In 1551, King João III of Portugal gave Archduke Maximilian an unusual wedding present: an elephant named Solomon. The elephants journey from Lisbon to Vienna was witnessed and remarked upon by scholars, historians, and ordinary people. Out of this material, José Saramago has spun a novel already heralded as "a triumph of language, imagination, and humor" (El País).
Solomon and his keeper, Subhro, begin in dismal conditions, forgotten in a corner of the palace grounds. When it occurs to the king and queen that an elephant would be an appropriate wedding gift, everyone rushes to get them ready: Subhro is given two new suits of clothes and Solomon a long overdue scrub.
Accompanied by the Archduke, his new wife, and the royal guard, our unlikely heroes traverse a continent riven by the Reformation and civil wars. They make their way through the storied cities of northern Italy: Genoa, Piacenza, Mantua, Verona, Venice, and Trento, where the Council of Trent is in session. They brave the Alps and the terrifying Isarco and Brenner Passes; they sail across the Mediterranean Sea and up the Inn River (elephants, it turns out, are natural sailors). At last they make their grand entry into the imperial city. The Elephants Journey is a delightful, witty tale of friendship and adventure.
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"This charming tale of an elephant given by the 16th-century Portuguese king João III to the Archduke of Austria has much to recommend it, despite its being a minor work from the late Nobel laureate." - Publishers Weekly
"Starred Review. Solomon's trek across Europe, across mountains and rivers, accompanied by his Hindu keeper and a host of other retainers and attendants, is followed in this extremely amusing, historically resonant, fablelike, and technically challenging narrative." - Booklist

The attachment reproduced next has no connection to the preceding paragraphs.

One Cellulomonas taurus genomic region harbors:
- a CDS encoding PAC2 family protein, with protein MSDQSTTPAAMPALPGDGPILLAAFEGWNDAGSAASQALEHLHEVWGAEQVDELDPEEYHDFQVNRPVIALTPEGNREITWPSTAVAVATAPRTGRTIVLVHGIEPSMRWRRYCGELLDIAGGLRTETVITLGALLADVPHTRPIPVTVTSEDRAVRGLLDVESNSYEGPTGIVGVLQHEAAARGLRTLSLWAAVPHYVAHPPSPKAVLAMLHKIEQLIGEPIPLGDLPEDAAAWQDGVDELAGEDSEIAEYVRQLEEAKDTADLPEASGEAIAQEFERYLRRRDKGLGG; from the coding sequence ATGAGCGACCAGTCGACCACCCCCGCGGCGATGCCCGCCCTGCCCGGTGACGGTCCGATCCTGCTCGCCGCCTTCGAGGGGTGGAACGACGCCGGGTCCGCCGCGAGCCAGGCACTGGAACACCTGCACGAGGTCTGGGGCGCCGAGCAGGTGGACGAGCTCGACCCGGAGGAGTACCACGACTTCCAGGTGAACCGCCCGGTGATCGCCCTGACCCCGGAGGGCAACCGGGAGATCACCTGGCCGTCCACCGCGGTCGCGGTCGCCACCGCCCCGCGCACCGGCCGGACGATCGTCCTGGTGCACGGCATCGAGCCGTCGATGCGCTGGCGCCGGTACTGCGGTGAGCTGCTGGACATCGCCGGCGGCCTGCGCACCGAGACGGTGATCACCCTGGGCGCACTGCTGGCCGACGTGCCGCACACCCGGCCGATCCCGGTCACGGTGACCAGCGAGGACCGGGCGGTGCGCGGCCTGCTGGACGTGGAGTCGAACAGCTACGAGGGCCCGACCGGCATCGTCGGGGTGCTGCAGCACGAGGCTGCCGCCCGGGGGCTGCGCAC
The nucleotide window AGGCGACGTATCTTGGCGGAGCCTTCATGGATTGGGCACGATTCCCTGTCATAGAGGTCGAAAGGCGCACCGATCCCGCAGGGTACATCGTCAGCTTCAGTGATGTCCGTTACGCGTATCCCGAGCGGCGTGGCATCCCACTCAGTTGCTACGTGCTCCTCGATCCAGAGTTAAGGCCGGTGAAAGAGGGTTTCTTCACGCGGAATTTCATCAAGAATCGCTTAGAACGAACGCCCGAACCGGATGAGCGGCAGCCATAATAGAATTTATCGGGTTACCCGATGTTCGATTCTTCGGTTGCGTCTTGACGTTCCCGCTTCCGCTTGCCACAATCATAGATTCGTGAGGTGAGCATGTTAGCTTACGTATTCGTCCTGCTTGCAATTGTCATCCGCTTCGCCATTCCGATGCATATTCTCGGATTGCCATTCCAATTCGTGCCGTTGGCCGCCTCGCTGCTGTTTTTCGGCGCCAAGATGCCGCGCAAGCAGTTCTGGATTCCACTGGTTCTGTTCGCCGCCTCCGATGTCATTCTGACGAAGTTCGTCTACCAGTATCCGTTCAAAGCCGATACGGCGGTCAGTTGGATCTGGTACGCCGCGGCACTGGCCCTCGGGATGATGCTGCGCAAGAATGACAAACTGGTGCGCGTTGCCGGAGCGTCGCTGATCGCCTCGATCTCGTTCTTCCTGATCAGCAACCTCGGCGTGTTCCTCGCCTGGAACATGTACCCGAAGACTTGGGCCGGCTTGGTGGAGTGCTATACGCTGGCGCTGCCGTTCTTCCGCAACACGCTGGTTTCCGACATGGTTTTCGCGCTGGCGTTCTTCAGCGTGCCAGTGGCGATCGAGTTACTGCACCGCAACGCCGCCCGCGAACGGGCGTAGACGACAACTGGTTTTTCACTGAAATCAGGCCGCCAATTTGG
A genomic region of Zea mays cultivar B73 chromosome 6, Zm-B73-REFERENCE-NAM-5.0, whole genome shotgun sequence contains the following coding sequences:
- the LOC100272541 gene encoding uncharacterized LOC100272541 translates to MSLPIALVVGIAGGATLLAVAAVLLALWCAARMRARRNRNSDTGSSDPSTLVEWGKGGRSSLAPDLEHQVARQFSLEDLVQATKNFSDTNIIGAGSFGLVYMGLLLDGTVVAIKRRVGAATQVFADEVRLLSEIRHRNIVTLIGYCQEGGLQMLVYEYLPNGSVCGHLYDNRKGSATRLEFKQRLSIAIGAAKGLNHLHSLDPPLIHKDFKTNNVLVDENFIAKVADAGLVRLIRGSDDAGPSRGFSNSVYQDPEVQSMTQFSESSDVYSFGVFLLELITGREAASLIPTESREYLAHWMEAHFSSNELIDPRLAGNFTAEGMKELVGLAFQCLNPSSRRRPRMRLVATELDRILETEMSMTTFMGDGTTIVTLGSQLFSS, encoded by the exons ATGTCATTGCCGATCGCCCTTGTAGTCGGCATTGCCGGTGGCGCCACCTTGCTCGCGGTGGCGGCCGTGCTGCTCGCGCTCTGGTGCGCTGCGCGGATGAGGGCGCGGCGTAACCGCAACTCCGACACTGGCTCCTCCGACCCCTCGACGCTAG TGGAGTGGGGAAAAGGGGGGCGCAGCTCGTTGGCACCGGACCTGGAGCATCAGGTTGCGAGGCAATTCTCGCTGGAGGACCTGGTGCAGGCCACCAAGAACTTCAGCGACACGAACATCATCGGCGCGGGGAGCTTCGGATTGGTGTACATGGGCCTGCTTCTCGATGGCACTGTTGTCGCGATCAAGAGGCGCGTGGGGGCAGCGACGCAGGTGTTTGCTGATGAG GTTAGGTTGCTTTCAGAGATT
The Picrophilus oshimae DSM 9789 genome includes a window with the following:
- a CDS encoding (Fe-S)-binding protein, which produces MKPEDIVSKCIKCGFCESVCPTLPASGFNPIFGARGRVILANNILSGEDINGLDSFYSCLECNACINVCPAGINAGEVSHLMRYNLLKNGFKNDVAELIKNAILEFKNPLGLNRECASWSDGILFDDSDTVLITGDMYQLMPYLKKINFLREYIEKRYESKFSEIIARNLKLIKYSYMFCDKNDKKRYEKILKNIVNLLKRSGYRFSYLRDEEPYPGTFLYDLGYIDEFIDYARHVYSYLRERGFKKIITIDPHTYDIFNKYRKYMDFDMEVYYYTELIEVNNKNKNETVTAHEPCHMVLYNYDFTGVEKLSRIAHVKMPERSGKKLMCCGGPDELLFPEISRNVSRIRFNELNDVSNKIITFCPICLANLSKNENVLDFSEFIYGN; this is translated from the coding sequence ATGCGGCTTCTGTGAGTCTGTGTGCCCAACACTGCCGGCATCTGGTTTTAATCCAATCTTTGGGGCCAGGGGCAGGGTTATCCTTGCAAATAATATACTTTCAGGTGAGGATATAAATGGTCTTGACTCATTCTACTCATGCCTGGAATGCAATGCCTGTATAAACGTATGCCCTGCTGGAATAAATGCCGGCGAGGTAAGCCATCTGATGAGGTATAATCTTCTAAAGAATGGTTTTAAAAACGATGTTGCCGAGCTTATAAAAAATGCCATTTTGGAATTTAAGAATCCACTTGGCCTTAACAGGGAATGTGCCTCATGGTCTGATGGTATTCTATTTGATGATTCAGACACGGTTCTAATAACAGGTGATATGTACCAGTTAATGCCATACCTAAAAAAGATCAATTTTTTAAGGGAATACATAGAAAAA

"While Saramagos tale veers into tedium now and then, it nevertheless firmly establishes the pachyderm in our hearts along with all the other great animal heroes in literature." - Library Journal
"A triumph of language, imagination and humor." - El Pais
. "A Quixote-like journey, in the company of porters, guards, priests, officials, lords and ladies, across a Europe riven by the Reformation and civil wars. And at the same time, a meditation, a reflection - typically Saramagian - on humanity, on its flaws and its weaknesses, on power, on friendship..." - La Repubblica
. "[Saramogo's] funniest, earthiest, most tongue-in-cheek book...[It] transforms a travel narrative into a dazzling human comedy, full of laughter, feeling, and wisdom." - Le Monde
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José Saramago was born in 1922 in Azinhaga, Portugal, the son of rural laborers. He grew up in great poverty in Lisbon, and was forced to abandon school at the age of 12 in order to earn a living. Saramago was spent 2 years training as a technician,did a number of manual jobs before becoming a journalist, translator, and eventually a writer . In 1969 he joined the Communist Party of Portugal, which was forbidden during the military dictatorship, but he also criticized the party. In the 1970s Saramago supported himself mostly by translation works, and since 1979 he has devoted himself entirely to writing.
Following the publication of his most controversial book, The Gospel According to Jesus Christ, he faced intense criticism from members of the country's Catholic community, and ...
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